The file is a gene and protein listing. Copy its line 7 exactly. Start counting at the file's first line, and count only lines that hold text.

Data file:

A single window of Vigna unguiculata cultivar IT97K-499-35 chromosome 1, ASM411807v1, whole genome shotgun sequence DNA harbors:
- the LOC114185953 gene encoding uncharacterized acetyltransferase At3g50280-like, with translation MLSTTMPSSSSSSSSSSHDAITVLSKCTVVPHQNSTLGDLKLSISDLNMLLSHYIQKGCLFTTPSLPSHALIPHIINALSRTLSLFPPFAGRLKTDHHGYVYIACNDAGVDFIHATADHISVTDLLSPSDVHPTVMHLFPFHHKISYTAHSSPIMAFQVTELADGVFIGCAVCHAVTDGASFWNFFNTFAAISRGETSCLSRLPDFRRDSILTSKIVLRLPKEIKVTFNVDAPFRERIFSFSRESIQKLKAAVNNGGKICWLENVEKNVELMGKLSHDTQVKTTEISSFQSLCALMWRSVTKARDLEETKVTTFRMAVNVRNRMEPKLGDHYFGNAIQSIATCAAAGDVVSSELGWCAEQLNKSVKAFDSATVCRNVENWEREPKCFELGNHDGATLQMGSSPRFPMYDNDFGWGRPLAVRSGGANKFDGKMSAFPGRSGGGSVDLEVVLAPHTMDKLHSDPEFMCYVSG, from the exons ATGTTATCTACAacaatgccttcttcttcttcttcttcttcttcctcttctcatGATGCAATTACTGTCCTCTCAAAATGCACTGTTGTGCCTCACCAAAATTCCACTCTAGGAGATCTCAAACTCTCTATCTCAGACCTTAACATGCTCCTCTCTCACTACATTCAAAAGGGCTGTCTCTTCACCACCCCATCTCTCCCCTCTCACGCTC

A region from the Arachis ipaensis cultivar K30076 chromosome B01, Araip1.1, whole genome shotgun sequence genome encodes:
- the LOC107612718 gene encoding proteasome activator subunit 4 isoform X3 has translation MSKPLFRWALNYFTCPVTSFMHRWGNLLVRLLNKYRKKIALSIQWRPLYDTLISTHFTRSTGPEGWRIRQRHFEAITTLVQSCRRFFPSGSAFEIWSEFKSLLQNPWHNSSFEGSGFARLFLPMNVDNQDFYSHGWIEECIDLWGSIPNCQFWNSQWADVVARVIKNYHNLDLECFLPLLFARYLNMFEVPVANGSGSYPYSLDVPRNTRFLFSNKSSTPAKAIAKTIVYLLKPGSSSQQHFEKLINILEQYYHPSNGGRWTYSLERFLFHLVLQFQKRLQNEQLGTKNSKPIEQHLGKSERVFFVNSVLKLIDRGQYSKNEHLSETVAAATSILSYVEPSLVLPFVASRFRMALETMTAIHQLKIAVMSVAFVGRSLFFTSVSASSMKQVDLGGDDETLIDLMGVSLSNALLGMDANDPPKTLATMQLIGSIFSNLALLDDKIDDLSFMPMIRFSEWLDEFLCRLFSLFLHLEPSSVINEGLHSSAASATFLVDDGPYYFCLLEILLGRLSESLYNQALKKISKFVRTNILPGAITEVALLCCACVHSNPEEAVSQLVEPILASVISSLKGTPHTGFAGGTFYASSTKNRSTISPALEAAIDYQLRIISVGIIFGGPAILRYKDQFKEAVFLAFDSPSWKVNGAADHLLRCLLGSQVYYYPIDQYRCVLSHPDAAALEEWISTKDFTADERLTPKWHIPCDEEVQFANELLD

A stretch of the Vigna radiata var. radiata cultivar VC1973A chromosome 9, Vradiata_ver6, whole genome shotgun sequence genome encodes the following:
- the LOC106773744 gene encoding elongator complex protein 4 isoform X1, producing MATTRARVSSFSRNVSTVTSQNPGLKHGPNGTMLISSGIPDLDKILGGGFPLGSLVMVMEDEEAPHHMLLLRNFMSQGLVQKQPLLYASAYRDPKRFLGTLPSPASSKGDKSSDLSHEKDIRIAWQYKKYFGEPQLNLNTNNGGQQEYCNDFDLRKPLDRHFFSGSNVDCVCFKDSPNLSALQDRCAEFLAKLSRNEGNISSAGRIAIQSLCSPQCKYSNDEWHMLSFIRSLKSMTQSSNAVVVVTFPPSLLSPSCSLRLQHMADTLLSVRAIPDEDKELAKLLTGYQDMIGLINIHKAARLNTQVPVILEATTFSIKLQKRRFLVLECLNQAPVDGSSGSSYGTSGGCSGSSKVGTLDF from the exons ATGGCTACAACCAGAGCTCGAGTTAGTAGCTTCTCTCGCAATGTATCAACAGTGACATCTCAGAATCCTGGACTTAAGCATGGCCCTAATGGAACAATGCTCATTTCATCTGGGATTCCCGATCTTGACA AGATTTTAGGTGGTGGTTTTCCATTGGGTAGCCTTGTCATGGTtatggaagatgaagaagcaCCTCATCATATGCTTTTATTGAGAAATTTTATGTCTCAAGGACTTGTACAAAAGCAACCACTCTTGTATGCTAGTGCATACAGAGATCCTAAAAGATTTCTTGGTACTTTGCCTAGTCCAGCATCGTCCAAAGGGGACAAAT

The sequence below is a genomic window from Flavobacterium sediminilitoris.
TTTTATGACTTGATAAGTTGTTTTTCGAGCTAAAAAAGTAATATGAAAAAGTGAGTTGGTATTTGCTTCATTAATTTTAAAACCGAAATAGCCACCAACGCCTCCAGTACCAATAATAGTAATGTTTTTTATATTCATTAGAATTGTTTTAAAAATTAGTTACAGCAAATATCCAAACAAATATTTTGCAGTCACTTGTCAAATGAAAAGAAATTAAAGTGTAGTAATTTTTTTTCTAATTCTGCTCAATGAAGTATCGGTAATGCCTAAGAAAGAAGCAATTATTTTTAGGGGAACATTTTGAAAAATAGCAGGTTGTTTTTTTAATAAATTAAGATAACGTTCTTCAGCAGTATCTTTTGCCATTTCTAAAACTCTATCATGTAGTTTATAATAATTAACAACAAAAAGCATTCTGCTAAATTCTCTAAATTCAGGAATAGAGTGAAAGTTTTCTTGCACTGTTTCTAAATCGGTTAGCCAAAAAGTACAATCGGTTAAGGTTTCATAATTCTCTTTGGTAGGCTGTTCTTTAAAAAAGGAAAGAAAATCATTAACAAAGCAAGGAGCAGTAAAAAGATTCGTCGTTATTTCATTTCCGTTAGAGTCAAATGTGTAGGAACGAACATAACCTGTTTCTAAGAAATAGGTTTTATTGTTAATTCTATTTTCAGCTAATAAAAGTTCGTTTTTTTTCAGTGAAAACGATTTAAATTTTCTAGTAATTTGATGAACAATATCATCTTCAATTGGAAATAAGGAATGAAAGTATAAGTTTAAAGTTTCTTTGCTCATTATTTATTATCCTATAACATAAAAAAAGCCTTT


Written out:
The sequence below is a genomic window from Flavobacterium sediminilitoris.